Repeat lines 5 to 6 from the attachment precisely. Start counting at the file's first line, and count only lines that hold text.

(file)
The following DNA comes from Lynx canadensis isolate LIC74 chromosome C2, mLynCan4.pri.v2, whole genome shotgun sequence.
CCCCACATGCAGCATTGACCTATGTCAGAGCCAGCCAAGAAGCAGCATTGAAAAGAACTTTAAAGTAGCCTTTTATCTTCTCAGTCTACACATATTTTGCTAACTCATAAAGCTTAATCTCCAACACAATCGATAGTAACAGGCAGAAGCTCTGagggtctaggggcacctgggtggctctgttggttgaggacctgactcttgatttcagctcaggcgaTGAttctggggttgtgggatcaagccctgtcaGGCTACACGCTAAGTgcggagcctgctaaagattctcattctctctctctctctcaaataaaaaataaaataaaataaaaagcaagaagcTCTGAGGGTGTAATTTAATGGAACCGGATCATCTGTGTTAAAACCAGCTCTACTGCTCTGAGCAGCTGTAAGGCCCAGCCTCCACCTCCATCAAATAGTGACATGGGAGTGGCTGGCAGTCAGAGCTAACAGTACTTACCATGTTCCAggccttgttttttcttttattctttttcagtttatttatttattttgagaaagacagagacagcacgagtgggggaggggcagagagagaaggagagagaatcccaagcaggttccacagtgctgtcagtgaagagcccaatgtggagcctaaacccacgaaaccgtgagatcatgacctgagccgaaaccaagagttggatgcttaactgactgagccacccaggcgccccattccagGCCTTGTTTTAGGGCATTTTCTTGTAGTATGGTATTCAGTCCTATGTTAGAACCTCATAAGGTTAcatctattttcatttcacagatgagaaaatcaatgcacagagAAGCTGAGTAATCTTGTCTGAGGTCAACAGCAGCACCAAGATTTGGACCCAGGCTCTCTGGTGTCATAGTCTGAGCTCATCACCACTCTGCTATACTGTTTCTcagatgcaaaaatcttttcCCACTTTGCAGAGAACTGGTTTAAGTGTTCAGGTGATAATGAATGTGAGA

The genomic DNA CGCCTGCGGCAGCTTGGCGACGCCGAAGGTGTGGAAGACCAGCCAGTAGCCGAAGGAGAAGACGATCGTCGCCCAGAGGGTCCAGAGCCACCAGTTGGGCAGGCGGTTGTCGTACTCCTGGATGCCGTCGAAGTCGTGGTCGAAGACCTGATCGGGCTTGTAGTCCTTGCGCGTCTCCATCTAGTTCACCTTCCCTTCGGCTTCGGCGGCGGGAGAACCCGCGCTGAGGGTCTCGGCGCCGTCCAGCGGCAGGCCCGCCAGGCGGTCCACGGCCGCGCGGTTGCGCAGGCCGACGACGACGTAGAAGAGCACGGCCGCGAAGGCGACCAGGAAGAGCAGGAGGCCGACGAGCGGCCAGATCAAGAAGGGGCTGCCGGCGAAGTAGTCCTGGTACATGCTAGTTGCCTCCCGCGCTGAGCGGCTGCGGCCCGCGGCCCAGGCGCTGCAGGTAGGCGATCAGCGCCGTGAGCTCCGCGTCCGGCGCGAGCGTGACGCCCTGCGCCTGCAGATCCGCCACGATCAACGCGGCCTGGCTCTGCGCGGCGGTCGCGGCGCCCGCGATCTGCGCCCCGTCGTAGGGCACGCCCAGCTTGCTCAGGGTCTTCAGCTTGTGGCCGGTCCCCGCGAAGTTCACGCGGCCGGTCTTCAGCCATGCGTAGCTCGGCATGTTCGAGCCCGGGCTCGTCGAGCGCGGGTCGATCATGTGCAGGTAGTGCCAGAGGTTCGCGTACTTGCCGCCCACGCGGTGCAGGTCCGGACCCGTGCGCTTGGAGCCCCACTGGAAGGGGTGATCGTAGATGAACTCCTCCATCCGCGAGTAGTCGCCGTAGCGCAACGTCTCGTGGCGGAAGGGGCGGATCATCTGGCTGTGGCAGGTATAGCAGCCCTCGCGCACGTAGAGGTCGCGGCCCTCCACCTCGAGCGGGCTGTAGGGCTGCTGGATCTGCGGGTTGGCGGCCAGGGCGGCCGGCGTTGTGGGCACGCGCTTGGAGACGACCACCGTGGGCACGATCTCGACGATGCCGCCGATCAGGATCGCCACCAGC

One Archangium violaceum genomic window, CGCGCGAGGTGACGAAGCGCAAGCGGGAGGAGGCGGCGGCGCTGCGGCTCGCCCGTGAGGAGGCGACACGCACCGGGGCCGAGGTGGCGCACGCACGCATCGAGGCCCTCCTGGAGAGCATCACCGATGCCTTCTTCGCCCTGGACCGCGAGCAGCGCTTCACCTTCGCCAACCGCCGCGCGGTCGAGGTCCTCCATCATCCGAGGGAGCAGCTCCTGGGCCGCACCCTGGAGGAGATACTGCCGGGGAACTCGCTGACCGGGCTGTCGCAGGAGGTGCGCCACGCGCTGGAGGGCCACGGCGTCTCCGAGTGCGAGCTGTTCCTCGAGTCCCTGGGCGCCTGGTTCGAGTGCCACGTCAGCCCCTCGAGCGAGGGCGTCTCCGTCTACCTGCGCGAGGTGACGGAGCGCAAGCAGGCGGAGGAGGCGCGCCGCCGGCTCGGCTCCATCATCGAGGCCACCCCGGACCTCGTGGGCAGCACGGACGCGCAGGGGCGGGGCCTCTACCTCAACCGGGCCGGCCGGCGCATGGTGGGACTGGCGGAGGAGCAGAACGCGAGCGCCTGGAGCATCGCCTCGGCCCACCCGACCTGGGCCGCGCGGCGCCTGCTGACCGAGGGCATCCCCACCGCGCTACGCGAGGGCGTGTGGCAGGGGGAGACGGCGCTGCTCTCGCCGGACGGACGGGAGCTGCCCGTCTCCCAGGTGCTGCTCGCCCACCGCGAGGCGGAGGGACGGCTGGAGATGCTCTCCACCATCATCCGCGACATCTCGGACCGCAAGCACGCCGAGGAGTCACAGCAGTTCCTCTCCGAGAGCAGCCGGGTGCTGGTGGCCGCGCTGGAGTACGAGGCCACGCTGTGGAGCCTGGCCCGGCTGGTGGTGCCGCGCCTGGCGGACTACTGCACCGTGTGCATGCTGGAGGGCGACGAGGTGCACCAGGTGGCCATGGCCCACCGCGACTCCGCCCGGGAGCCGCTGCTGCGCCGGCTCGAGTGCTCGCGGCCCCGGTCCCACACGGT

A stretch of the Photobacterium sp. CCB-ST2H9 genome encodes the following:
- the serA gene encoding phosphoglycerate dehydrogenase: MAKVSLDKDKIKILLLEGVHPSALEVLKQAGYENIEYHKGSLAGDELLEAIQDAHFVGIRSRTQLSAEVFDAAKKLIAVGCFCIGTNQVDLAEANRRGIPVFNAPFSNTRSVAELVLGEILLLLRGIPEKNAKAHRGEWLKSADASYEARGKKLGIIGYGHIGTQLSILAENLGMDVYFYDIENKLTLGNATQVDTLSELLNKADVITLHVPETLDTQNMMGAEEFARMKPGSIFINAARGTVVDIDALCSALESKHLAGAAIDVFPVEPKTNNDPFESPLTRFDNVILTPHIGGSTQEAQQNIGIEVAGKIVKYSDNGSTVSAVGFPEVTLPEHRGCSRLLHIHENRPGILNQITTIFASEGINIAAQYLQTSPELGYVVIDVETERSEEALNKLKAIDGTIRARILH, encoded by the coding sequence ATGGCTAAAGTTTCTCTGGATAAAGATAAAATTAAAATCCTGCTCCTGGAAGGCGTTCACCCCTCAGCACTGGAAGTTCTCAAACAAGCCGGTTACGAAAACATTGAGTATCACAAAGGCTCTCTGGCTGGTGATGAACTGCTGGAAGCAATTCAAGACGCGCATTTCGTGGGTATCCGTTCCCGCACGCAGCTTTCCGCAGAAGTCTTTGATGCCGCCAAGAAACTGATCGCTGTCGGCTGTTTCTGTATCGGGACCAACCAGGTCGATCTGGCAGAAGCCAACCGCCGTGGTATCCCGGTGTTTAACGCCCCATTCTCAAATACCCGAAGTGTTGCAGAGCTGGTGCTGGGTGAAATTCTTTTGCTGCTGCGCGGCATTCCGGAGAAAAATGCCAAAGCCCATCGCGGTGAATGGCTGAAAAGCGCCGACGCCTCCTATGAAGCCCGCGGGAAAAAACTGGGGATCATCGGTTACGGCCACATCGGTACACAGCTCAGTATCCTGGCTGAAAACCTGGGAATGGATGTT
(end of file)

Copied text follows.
A stretch of the Photobacterium sp. CCB-ST2H9 genome encodes the following:
- the serA gene encoding phosphoglycerate dehydrogenase: MAKVSLDKDKIKILLLEGVHPSALEVLKQAGYENIEYHKGSLAGDELLEAIQDAHFVGIRSRTQLSAEVFDAAKKLIAVGCFCIGTNQVDLAEANRRGIPVFNAPFSNTRSVAELVLGEILLLLRGIPEKNAKAHRGEWLKSADASYEARGKKLGIIGYGHIGTQLSILAENLGMDVYFYDIENKLTLGNATQVDTLSELLNKADVITLHVPETLDTQNMMGAEEFARMKPGSIFINAARGTVVDIDALCSALESKHLAGAAIDVFPVEPKTNNDPFESPLTRFDNVILTPHIGGSTQEAQQNIGIEVAGKIVKYSDNGSTVSAVGFPEVTLPEHRGCSRLLHIHENRPGILNQITTIFASEGINIAAQYLQTSPELGYVVIDVETERSEEALNKLKAIDGTIRARILH, encoded by the coding sequence ATGGCTAAAGTTTCTCTGGATAAAGATAAAATTAAAATCCTGCTCCTGGAAGGCGTTCACCCCTCAGCACTGGAAGTTCTCAAACAAGCCGGTTACGAAAACATTGAGTATCACAAAGGCTCTCTGGCTGGTGATGAACTGCTGGAAGCAATTCAAGACGCGCATTTCGTGGGTATCCGTTCCCGCACGCAGCTTTCCGCAGAAGTCTTTGATGCCGCCAAGAAACTGATCGCTGTCGGCTGTTTCTGTATCGGGACCAACCAGGTCGATCTGGCAGAAGCCAACCGCCGTGGTATCCCGGTGTTTAACGCCCCATTCTCAAATACCCGAAGTGTTGCAGAGCTGGTGCTGGGTGAAATTCTTTTGCTGCTGCGCGGCATTCCGGAGAAAAATGCCAAAGCCCATCGCGGTGAATGGCTGAAAAGCGCCGACGCCTCCTATGAAGCCCGCGGGAAAAAACTGGGGATCATCGGTTACGGCCACATCGGTACACAGCTCAGTATCCTGGCTGAAAACCTGGGAATGGATGTT